• job (shared by root, matrix.*, keys like addons, branches, caches etc.)
  • support (language specific keys, such as rvm, python etc.)

Loading the spec

Before the spec can be applied to an actual build configuration it will be expanded (i.e. shared sections will be included to nodes that require them), and turned into an object oriented representation, so non-parametrized methods can be memoized for better performance.

The method Travis::Yaml.expanded returns the fully expanded, object oriented tree.

Applying the spec to a build config

This representation of the spec can be applied to a build configuration by:

# given a YAML string
Travis::Yaml.load(yaml)

# given a Ruby hash
Travis::Yaml.apply(config)

Both methods also accept an optional options hash. There is one known option:

Travis::Yaml.apply(yaml, alert: true)

The option alert rejects plain strings and adds an error message on nodes that expect a secure string.

When the spec is applied to a build configuration three things happen:

  • The config is turned into an object oriented representation as well by the way of calling Doc::Value.build. This method uses classes in Doc::Value in order to build a tree of nodes that maps to the given build config hash.

  • The config structure is normalized by the way of calling Doc::Change.apply. This method applies various strategies in order to attempt to fix potential problems with the given structure, such as typos, misplaced keys, wrong section types. In some cases it will store messages on the resulting tree. Change strategies are determined based on the type of the given node. Some strategies can be required by the spec for certain sections that need very specific normalizations, such as cache, env, notifications.

  • The resulting config is validated by the way of calling Doc::Validate.apply. This method applies various validations, and sets default values. It also stores (most of the) messages on the resulting tree. Sections also can require specific validations. The only section specific validation currently is template (which validates used var names in notification templates).

Examples of type specific change strategies:

  • alert: unset the value if the given value is a string while a secure string is expected
  • cast: try casting the value to another type if required by the spec (e.g. the string "true" to the boolean true)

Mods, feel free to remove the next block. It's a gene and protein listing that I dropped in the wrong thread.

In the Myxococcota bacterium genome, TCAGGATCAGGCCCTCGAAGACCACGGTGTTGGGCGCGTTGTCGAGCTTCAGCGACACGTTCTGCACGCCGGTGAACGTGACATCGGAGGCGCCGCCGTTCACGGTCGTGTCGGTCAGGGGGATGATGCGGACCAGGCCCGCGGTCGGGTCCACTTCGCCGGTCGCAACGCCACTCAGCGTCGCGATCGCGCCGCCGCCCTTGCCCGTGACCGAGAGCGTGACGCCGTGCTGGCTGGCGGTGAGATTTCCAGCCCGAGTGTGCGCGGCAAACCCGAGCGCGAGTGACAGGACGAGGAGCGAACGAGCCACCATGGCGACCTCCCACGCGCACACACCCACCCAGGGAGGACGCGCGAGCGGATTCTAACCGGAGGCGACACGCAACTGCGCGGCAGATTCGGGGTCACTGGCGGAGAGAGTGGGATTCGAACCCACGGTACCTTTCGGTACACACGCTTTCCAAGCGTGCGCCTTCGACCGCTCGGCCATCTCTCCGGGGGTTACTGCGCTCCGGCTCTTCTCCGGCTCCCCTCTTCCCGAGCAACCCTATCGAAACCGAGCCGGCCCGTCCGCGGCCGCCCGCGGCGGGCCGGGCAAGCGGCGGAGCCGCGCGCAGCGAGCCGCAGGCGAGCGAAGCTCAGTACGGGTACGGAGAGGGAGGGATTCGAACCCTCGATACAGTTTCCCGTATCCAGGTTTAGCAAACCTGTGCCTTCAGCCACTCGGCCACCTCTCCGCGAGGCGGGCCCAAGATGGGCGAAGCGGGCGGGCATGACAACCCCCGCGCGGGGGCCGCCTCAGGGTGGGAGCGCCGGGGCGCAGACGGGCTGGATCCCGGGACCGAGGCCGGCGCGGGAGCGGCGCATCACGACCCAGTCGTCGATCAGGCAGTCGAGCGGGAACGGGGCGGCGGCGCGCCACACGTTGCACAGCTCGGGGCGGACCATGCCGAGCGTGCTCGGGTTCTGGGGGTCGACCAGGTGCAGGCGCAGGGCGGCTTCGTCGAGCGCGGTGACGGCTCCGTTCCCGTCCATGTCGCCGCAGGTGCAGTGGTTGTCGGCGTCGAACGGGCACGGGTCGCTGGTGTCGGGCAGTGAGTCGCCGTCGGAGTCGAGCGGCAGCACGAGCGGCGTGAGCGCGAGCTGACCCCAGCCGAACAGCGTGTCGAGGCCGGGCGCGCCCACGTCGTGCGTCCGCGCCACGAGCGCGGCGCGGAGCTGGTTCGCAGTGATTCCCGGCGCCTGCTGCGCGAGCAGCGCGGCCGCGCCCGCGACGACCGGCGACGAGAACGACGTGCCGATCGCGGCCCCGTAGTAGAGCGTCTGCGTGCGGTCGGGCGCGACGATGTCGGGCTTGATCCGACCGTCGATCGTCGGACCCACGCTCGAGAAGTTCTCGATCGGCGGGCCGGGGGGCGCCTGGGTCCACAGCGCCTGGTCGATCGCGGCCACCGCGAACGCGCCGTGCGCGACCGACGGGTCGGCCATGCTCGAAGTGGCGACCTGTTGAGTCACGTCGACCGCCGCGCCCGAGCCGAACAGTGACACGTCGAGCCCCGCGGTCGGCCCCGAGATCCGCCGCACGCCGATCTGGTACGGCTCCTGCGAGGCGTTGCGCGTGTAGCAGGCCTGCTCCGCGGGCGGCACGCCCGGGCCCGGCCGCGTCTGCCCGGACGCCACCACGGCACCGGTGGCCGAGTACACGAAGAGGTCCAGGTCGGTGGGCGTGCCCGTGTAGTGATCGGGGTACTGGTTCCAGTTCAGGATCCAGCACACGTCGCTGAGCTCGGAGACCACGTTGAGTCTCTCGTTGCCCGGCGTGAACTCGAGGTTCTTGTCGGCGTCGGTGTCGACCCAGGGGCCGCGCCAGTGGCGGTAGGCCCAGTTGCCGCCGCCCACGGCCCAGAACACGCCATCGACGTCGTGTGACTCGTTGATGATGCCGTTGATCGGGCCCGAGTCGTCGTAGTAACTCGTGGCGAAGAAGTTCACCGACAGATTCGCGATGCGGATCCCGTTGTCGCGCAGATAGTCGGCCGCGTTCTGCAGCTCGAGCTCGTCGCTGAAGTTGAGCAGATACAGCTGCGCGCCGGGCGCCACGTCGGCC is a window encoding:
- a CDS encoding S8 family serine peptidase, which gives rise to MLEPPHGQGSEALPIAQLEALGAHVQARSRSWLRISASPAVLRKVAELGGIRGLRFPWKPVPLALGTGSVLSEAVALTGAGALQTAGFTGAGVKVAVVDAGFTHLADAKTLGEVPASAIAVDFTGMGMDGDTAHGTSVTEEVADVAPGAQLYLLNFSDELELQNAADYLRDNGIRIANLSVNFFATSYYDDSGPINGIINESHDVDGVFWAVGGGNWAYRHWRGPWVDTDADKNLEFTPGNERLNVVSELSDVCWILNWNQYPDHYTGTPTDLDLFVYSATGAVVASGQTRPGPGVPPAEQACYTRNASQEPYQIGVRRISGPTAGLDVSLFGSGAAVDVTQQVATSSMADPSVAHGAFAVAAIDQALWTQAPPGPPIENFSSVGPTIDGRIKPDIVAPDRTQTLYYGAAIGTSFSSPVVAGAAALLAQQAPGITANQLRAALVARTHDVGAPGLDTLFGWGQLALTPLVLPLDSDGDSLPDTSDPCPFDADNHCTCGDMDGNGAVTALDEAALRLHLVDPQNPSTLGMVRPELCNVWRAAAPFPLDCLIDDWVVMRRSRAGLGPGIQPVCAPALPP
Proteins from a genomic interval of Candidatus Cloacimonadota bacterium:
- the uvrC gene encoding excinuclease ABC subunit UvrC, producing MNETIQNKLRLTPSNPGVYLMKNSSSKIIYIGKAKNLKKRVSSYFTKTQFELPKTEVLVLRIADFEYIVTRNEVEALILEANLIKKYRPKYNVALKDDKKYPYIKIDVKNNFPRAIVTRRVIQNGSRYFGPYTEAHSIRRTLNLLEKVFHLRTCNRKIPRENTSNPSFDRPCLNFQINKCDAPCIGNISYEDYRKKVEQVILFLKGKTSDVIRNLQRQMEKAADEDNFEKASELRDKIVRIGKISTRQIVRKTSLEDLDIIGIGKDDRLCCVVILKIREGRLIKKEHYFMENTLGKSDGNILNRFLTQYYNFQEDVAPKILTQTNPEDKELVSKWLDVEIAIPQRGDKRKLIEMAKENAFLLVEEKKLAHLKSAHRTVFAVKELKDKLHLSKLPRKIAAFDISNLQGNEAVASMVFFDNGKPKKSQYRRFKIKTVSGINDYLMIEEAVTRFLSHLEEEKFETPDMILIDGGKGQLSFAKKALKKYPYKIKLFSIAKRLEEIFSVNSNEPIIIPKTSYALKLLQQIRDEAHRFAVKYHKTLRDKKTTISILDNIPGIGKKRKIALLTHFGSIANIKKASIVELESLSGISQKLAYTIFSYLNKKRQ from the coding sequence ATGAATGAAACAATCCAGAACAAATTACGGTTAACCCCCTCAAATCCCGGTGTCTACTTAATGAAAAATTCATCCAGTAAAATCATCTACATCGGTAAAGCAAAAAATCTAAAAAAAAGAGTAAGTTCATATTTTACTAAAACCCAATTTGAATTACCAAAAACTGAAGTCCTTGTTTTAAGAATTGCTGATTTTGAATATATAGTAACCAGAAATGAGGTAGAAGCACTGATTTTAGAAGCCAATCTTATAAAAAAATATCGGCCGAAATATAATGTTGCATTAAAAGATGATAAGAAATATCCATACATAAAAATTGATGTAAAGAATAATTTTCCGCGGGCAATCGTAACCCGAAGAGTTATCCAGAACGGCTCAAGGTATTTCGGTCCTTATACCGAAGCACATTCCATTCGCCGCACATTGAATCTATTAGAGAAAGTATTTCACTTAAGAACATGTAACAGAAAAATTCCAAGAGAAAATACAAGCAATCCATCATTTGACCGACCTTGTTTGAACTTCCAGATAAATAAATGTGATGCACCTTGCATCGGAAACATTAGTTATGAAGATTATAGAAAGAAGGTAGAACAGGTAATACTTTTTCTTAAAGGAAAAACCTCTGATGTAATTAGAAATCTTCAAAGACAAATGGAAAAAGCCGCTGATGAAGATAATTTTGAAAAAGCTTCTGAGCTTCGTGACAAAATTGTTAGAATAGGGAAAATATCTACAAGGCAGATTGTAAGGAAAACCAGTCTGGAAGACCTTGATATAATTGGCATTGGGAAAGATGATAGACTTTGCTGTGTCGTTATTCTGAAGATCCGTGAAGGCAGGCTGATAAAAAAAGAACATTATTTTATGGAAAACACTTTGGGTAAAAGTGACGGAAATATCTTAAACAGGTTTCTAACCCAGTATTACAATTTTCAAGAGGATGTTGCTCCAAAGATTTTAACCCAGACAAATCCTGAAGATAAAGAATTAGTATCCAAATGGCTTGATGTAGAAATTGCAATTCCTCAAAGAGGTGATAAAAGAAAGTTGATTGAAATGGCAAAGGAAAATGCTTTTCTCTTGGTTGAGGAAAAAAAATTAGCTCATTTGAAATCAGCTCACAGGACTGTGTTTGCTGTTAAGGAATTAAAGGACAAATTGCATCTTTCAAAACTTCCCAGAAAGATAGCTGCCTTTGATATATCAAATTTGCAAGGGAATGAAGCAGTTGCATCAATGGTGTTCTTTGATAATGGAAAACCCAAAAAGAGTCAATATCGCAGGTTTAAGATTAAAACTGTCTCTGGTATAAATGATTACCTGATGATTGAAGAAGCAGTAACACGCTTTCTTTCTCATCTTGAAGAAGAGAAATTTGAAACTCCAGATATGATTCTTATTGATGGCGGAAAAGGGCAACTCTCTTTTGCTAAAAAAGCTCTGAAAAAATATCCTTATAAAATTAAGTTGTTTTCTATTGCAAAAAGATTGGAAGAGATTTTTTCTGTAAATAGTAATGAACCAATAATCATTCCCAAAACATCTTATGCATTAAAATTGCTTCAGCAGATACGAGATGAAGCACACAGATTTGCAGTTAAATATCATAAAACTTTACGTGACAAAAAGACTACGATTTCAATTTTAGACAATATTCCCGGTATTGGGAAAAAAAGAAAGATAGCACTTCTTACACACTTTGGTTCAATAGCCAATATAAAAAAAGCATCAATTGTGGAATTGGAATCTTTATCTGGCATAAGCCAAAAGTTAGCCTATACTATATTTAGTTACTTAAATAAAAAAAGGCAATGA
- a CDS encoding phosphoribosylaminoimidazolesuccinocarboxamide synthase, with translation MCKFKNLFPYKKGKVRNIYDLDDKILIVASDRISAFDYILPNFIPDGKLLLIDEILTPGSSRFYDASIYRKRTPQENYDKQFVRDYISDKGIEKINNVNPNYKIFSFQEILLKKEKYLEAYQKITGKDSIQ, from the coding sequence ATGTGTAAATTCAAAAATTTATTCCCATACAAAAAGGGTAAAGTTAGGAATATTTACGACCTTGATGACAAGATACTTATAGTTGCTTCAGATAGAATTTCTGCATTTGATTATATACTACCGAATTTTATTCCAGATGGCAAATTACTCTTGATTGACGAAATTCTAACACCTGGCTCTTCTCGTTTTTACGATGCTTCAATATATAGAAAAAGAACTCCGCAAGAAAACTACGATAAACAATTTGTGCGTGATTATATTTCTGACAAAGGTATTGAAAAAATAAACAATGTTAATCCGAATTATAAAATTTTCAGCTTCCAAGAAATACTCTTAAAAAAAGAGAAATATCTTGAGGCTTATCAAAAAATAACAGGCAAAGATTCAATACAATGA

• downcase: downcase a string if required by the spec
  • keys: add required keys, and attempt to fix an unknown key by removing special chars and finding typos (uses a dictionary, as well levenshtein and similar simple strategies)
  • merge: merge an sequence of maps into a single maps if the spec requires a map (common mistake)
  • migrate: move the section to either a child or parent section if the key is known on that section and the resulting section validates without errors
  • pick: pick the first value of a given sequence for a scalar node
  • repair: repair bash command strings that have been broken up into maps by the YAML parser (e.g. script strings that contain an unescaped colon)
  • value: de-alias fixed node values, and try fixing typos in unknown values
  • wrap: wrap the given node into a sequence if required by the spec (e.g. os needs to result in an array)

Section specific change strategies:

  • enabled: normalize enabled and disabled values, set enabled if missing (used by, for example, notifications)
  • inherit: inherit certain keys from the parent node if present (used by, for example, notifications)

Examples of the validations:

  • alias: use the other value if the given value is an alias for another value
  • default: use a default value as required by the spec if the node does not have a value
  • edge: add an info level message if this node type is used (experimental features)
  • empty: drop an empty section
  • flags: add an info level message if this node type is used (features that require a feature flag)
  • format: unset the value and if the given value does not conform with the format as required by the spec
  • invalid_type: unset the value if the given value's type is not compatible with the spec's node type
  • required: drop an empty node if the node is required by the spec
  • template: drop the value if the given template string uses unknown variables
  • unknown_keys: drop unknown keys from a strict map
  • unknown_value: drop unknown values from a fixed type
  • unsupported_key: unset the value if the given key is not compatible with the current language or os, as defined by the spec
  • unsupported_value: unset the value if the given fixed value is not compatible with the current language or os, as defined by the spec

Section specific validations:

  • template: unset the value if unknown variable names are used in a notification template

Summary

There are three sets of classes that are used to build trees: